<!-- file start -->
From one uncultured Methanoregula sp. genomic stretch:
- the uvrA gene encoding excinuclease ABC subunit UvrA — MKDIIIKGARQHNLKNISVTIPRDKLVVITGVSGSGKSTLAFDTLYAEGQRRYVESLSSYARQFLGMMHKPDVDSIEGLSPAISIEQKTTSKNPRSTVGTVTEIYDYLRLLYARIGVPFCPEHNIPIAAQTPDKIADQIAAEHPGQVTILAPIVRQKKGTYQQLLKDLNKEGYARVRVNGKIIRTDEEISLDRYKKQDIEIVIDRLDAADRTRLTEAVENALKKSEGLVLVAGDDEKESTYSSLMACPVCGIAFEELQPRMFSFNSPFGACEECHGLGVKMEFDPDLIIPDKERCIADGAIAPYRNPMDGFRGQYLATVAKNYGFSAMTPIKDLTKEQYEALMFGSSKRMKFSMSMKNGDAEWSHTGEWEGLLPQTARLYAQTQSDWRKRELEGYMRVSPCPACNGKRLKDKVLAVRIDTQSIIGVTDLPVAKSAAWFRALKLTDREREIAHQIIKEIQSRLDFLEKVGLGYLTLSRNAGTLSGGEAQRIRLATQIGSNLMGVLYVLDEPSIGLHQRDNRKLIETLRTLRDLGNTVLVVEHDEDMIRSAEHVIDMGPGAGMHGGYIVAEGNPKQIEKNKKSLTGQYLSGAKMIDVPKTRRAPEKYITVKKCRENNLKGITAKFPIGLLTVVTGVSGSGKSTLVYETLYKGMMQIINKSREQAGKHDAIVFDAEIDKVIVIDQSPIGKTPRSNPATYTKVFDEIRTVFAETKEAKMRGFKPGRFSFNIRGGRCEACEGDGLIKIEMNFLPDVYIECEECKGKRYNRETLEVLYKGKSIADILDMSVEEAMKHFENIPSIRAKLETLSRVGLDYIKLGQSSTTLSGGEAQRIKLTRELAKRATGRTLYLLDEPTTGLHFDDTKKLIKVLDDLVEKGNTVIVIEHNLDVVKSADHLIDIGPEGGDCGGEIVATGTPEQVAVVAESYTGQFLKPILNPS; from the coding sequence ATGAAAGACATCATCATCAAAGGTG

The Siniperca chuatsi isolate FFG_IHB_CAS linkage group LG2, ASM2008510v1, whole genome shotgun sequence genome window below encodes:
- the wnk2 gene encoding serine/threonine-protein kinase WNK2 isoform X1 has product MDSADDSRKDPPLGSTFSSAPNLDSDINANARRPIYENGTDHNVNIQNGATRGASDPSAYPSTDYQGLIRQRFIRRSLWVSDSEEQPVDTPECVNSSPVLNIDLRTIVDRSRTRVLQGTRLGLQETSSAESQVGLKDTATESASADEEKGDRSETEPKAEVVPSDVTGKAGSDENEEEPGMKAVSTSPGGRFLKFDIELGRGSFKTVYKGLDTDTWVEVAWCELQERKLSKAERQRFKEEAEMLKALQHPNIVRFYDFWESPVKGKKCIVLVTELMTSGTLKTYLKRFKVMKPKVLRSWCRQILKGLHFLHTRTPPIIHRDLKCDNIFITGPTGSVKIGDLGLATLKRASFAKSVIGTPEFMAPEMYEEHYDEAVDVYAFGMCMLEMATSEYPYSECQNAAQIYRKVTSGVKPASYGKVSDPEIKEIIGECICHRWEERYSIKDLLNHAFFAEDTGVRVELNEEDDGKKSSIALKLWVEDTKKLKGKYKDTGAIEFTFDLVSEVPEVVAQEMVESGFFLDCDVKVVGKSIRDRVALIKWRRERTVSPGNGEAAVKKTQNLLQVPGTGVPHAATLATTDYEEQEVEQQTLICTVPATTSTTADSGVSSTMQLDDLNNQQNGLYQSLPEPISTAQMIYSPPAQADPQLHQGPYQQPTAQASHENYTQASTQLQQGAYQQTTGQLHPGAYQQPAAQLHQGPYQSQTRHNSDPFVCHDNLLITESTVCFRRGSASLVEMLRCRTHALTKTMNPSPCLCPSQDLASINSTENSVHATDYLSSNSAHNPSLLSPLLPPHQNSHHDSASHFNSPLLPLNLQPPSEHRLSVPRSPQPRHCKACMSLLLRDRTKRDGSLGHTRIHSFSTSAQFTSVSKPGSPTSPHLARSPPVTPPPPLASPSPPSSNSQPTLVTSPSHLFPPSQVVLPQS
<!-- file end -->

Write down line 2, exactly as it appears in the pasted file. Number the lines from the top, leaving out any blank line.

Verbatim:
- the uvrA gene encoding excinuclease ABC subunit UvrA — MKDIIIKGARQHNLKNISVTIPRDKLVVITGVSGSGKSTLAFDTLYAEGQRRYVESLSSYARQFLGMMHKPDVDSIEGLSPAISIEQKTTSKNPRSTVGTVTEIYDYLRLLYARIGVPFCPEHNIPIAAQTPDKIADQIAAEHPGQVTILAPIVRQKKGTYQQLLKDLNKEGYARVRVNGKIIRTDEEISLDRYKKQDIEIVIDRLDAADRTRLTEAVENALKKSEGLVLVAGDDEKESTYSSLMACPVCGIAFEELQPRMFSFNSPFGACEECHGLGVKMEFDPDLIIPDKERCIADGAIAPYRNPMDGFRGQYLATVAKNYGFSAMTPIKDLTKEQYEALMFGSSKRMKFSMSMKNGDAEWSHTGEWEGLLPQTARLYAQTQSDWRKRELEGYMRVSPCPACNGKRLKDKVLAVRIDTQSIIGVTDLPVAKSAAWFRALKLTDREREIAHQIIKEIQSRLDFLEKVGLGYLTLSRNAGTLSGGEAQRIRLATQIGSNLMGVLYVLDEPSIGLHQRDNRKLIETLRTLRDLGNTVLVVEHDEDMIRSAEHVIDMGPGAGMHGGYIVAEGNPKQIEKNKKSLTGQYLSGAKMIDVPKTRRAPEKYITVKKCRENNLKGITAKFPIGLLTVVTGVSGSGKSTLVYETLYKGMMQIINKSREQAGKHDAIVFDAEIDKVIVIDQSPIGKTPRSNPATYTKVFDEIRTVFAETKEAKMRGFKPGRFSFNIRGGRCEACEGDGLIKIEMNFLPDVYIECEECKGKRYNRETLEVLYKGKSIADILDMSVEEAMKHFENIPSIRAKLETLSRVGLDYIKLGQSSTTLSGGEAQRIKLTRELAKRATGRTLYLLDEPTTGLHFDDTKKLIKVLDDLVEKGNTVIVIEHNLDVVKSADHLIDIGPEGGDCGGEIVATGTPEQVAVVAESYTGQFLKPILNPS; from the coding sequence ATGAAAGACATCATCATCAAAGGTG